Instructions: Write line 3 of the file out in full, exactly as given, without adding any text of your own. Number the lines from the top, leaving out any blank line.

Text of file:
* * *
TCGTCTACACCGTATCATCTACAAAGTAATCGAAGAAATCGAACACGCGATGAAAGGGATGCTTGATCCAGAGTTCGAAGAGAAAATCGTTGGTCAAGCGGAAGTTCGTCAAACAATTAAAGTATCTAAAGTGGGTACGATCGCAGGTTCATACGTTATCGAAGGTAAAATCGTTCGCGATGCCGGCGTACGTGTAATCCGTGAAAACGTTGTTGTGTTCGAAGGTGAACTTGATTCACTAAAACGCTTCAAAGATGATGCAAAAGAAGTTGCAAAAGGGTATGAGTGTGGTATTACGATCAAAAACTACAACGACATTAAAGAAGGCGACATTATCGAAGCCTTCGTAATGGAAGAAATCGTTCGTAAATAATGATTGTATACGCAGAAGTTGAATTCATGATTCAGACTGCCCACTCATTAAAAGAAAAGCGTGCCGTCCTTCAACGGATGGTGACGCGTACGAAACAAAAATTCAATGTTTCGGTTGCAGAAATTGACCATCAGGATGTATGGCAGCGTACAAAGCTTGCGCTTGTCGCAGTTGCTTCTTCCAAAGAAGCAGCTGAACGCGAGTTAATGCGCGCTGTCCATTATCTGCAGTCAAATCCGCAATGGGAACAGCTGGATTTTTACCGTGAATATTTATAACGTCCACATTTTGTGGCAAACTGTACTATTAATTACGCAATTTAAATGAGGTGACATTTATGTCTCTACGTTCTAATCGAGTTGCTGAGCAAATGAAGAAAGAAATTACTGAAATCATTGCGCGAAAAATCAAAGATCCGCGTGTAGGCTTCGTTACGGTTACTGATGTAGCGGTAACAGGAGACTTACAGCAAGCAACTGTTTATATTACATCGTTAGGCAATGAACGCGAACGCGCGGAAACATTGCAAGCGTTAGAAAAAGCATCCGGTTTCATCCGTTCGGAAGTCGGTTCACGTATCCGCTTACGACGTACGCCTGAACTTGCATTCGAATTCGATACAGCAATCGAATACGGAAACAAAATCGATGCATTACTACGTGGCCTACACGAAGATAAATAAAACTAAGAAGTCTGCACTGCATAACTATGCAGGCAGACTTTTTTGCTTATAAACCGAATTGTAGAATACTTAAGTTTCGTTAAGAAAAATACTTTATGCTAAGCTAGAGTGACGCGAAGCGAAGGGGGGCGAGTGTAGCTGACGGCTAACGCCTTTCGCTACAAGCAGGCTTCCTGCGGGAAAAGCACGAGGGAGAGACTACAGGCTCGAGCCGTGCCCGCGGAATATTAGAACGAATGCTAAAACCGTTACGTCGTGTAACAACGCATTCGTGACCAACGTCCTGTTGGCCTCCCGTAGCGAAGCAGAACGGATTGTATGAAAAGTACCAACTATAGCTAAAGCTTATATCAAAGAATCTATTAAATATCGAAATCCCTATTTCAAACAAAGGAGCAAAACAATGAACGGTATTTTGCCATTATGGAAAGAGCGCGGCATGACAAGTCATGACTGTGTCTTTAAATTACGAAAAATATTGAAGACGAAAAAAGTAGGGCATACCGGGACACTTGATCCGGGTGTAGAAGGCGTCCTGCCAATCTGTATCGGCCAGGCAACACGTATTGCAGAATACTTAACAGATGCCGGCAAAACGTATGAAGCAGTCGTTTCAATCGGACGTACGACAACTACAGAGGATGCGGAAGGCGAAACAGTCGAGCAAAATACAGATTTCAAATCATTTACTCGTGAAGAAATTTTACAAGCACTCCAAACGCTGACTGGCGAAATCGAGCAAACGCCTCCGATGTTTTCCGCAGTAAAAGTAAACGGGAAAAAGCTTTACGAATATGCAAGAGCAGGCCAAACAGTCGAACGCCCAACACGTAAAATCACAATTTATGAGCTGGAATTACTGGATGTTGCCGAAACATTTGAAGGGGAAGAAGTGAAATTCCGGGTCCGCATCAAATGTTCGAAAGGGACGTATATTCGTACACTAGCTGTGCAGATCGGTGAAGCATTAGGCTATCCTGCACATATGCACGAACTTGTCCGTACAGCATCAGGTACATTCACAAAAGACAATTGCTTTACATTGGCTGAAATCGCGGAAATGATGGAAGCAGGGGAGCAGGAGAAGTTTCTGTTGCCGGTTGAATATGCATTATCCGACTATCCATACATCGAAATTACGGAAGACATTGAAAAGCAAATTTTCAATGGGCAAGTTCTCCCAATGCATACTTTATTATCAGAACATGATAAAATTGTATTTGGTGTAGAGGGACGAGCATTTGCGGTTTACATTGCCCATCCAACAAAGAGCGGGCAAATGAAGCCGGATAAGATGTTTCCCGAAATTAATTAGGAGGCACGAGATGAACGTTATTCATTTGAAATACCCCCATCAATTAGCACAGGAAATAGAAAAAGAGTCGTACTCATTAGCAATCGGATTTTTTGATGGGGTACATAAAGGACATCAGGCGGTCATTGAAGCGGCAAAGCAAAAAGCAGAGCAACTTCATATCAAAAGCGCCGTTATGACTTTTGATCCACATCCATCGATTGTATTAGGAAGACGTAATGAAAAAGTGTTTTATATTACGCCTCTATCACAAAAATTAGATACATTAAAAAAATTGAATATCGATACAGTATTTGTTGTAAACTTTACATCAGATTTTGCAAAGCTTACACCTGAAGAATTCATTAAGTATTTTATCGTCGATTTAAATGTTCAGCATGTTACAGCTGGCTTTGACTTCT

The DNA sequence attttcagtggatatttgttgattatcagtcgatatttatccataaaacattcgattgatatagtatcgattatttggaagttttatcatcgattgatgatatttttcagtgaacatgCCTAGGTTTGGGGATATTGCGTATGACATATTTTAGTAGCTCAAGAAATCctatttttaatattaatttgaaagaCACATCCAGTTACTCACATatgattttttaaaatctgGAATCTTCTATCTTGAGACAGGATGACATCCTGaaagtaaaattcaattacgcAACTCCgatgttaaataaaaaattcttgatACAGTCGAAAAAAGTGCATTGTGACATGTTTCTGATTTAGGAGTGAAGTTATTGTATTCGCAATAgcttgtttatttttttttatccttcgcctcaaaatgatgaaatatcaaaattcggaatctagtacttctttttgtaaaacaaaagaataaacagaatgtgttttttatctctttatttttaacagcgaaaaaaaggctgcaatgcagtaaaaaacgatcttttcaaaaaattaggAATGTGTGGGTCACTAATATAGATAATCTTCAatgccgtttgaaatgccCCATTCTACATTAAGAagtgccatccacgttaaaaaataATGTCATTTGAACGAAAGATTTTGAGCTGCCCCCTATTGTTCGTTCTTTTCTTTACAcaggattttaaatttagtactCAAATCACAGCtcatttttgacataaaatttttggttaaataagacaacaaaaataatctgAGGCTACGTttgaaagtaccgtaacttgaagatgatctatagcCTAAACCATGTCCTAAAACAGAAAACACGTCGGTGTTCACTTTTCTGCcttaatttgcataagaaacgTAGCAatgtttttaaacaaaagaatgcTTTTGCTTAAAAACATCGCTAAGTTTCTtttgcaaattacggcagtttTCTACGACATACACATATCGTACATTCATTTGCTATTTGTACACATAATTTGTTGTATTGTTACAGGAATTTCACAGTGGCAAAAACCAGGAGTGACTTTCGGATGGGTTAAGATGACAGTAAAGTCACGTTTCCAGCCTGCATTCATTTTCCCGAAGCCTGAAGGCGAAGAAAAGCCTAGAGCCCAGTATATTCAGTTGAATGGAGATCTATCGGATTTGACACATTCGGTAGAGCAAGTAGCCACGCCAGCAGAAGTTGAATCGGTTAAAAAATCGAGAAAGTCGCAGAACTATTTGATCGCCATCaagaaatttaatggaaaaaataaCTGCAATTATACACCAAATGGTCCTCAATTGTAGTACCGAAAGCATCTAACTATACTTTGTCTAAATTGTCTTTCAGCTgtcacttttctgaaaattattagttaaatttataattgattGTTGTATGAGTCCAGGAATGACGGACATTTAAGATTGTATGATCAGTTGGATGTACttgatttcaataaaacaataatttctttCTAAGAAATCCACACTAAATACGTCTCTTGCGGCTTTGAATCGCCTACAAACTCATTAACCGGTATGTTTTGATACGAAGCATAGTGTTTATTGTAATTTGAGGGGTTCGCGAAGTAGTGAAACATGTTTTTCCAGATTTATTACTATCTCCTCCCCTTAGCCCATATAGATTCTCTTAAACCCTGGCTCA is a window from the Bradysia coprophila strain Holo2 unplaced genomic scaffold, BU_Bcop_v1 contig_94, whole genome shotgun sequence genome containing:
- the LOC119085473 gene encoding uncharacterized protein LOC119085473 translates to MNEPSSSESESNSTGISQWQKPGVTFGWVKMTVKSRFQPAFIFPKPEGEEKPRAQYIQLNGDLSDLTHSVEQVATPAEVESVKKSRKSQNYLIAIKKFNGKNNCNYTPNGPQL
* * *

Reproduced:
- the LOC119085473 gene encoding uncharacterized protein LOC119085473 translates to MNEPSSSESESNSTGISQWQKPGVTFGWVKMTVKSRFQPAFIFPKPEGEEKPRAQYIQLNGDLSDLTHSVEQVATPAEVESVKKSRKSQNYLIAIKKFNGKNNCNYTPNGPQL